Pickle Heaven Press-James R. Johnson

something to help you laugh and think about life with Christ

fatman and robin — July 15, 2020

fatman and robin

I have a fine feathered friend.  When I break out the lawnmower and plow through the yard, there is a robin that hops around and follows me.  He comes ridiculously close and is not a bit intimidated by the noise or the exhaust fumes. 

When I move from the back to the front yard he follows.  He flits away when I finish, but then he shows up promptly the next week when the rope pulls the engine to life again.  Thus far it’s been six weeks in a row.

He makes me feel special – like Snow White when the birds helped her clean up the dwarf house. 

The question is why?  Does he like the buzz he gets from the exhaust?  Or maybe he has a proclivity to my sweaty obesity or maybe mister redbreast knows that I used to have red hair. 

Well a little bird told me that robins largely prefer to dine on earthworms.  The worms evidently get aggravated when I mow the lawn.  They come out and ask, “Hey what’s all that racket?” 

Plus, I found a scholarly paper called EFFECTS OF GRASS LENGTH AND MOWING ON

FORAGING BEHAVIOR OF THE AMERICAN ROBIN (TURDUS MIGRATORIUS). (This is legit – no joke) The researcher found that robins overwhelmingly prefer shorter rather than longer lawns.  Well who doesn’t? 

So, when I cut the grass, the yard becomes the Golden Corral of the robin hood.

I guess you could say that the robin shows up each week because worms of goodness and mercy follow me whenever I mow the lawn (unless you look at it from the perspective of the worms.)

I do love that phrase in Psalm 23, “Surely goodness and mercy shall follow me all the days of my life…”    It suggests to me that the wake we Christians leave, as we pass through this life, should be a blessing and benefit to others – leaving good things behind and merciful deeds as a legacy.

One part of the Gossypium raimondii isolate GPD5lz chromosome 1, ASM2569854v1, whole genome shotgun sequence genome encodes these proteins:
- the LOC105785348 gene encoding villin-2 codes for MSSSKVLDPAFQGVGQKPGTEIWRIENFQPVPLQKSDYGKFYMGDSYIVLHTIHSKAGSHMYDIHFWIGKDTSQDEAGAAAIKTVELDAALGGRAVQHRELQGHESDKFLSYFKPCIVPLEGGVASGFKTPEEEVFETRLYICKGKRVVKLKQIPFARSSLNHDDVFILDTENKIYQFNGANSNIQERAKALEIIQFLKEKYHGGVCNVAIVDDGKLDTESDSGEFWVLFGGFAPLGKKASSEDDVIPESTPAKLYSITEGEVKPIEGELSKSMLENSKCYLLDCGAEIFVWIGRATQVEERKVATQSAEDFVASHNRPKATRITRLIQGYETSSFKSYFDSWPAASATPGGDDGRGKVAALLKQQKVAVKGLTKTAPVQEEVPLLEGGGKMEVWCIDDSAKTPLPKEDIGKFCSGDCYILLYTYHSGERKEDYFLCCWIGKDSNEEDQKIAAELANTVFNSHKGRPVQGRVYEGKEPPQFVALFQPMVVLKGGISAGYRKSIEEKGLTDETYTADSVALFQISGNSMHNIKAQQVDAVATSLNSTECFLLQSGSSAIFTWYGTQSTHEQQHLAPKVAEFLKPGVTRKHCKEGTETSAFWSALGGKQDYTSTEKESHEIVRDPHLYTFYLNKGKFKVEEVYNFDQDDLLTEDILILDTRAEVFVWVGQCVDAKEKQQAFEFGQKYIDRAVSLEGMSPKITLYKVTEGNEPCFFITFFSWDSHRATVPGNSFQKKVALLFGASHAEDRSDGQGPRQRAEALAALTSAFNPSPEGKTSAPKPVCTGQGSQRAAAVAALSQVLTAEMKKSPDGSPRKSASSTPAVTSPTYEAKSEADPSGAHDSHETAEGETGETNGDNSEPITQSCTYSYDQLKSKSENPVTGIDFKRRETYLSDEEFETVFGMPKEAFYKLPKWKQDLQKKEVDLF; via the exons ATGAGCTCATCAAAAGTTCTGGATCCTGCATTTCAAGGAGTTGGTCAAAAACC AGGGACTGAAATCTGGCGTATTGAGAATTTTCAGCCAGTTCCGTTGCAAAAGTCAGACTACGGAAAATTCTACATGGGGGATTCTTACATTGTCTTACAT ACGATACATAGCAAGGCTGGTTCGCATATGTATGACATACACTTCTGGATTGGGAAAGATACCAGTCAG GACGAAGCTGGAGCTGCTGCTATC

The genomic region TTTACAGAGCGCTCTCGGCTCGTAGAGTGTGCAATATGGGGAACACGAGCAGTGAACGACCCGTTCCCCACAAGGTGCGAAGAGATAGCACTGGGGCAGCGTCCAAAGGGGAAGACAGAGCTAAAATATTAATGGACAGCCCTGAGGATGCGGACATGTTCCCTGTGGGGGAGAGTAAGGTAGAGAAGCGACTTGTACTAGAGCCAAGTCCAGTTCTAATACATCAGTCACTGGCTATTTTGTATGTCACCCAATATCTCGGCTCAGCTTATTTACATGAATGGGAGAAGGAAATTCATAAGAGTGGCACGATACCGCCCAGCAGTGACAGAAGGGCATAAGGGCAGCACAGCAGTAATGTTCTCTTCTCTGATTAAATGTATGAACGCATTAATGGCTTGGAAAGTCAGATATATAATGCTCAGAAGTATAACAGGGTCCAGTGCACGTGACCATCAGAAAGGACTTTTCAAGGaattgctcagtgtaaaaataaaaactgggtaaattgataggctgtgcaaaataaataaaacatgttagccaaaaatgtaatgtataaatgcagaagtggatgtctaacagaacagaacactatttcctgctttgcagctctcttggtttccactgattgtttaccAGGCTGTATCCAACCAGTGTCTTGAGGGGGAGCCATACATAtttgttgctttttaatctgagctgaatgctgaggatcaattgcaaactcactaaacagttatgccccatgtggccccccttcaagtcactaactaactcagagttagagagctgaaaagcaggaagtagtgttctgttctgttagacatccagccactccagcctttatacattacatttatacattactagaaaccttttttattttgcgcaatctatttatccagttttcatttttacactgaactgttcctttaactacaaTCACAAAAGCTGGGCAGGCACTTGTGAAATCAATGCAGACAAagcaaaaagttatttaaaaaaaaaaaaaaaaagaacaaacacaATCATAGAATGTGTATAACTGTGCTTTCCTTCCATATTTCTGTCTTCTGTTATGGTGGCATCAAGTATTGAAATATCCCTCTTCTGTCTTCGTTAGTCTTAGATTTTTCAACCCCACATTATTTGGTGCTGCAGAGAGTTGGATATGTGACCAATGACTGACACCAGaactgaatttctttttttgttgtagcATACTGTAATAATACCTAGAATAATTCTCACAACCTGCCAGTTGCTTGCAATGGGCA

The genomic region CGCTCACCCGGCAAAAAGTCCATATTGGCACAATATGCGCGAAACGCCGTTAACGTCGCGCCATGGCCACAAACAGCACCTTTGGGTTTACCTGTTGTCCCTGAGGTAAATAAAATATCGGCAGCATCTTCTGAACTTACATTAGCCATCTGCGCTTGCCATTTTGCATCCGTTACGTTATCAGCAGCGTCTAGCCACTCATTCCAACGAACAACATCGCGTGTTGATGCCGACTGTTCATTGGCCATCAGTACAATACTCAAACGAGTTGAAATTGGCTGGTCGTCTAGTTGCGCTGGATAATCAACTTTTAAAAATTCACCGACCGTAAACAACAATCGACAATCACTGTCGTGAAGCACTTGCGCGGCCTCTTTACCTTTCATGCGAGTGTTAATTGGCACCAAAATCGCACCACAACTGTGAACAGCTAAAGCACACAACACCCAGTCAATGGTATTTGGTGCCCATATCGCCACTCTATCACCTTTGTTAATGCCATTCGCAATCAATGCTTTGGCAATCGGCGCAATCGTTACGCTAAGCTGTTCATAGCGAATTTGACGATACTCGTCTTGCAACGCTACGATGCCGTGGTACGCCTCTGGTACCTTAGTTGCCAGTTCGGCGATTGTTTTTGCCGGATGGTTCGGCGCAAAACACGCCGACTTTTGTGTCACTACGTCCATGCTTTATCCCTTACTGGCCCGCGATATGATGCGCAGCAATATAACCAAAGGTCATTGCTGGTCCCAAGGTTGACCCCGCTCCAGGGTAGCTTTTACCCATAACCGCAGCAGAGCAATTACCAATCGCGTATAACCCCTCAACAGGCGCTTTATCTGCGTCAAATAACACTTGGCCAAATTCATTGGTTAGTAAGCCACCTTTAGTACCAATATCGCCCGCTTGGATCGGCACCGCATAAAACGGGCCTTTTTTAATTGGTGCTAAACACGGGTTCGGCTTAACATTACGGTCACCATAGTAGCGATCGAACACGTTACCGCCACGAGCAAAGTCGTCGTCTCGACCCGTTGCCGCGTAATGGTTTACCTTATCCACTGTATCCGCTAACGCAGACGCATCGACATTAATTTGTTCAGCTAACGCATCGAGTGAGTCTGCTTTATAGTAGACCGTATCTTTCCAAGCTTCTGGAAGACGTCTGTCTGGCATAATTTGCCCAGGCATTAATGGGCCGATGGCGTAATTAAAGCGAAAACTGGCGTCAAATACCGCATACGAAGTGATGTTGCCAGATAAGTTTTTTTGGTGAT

There is someone with whom I work that seems to understand this.  Even better – she lives it.  Stacy is a nurse who has made it her mission to care for the needs of those in hospice care.

Now hospice is a tough gig.  The purpose is to provide comfort and care to terminally ill people.  There is never a happy ending.  But Stacy is deeply motivated to do this out of compassion and her faith in Jesus. 

Just recently she and I made a simultaneous visit to a sweet frail octogenarian we’ll call Rosa.  It was inspiring to see Stacy in action again.  She brought with her a cheerful outlook.  Her words and the tone of her voice transformed the gloom in the room. 

She listened to Rosa’s heart with a stethoscope, but she was also attuned to her heart break as Rosa spoke of her sadness.  It is not unusual for Stacy to weep with her patients. 

Stacy had a busy day ahead of her, but she was not rushed.  Rosa was treated like a person and not an appointment.  

She often holds the hands of her patients and prays for them, but she deferred to me as the chaplain this time. 

After the blood pressure cuff and thermometer were stowed, Stacy lay down on the floor near Rosa’s wheelchair and gleefully painted her toenails.  (I don’t think Medicare covers that) 

As she left, I heard her say with a sweetness to her voice, “I love you Rosa.”   Rosa said, “I love you too.”  They both meant it.

Stacy’s patients are enveloped in the wake of the goodness and mercy she leaves behind her.

They know it and cherish it.  Often their eyes are lifted to the Savior that energizes this nurse. 

Now did you know that every hospice agency has a coordinator who arranges for volunteers to do things read books, play games, clean house, run errands and more for needful patients.   You could do it too!  If you live in East Texas, I would be delighted to get you connected!   Contact me.  If you live elsewhere, check out an agency nearby.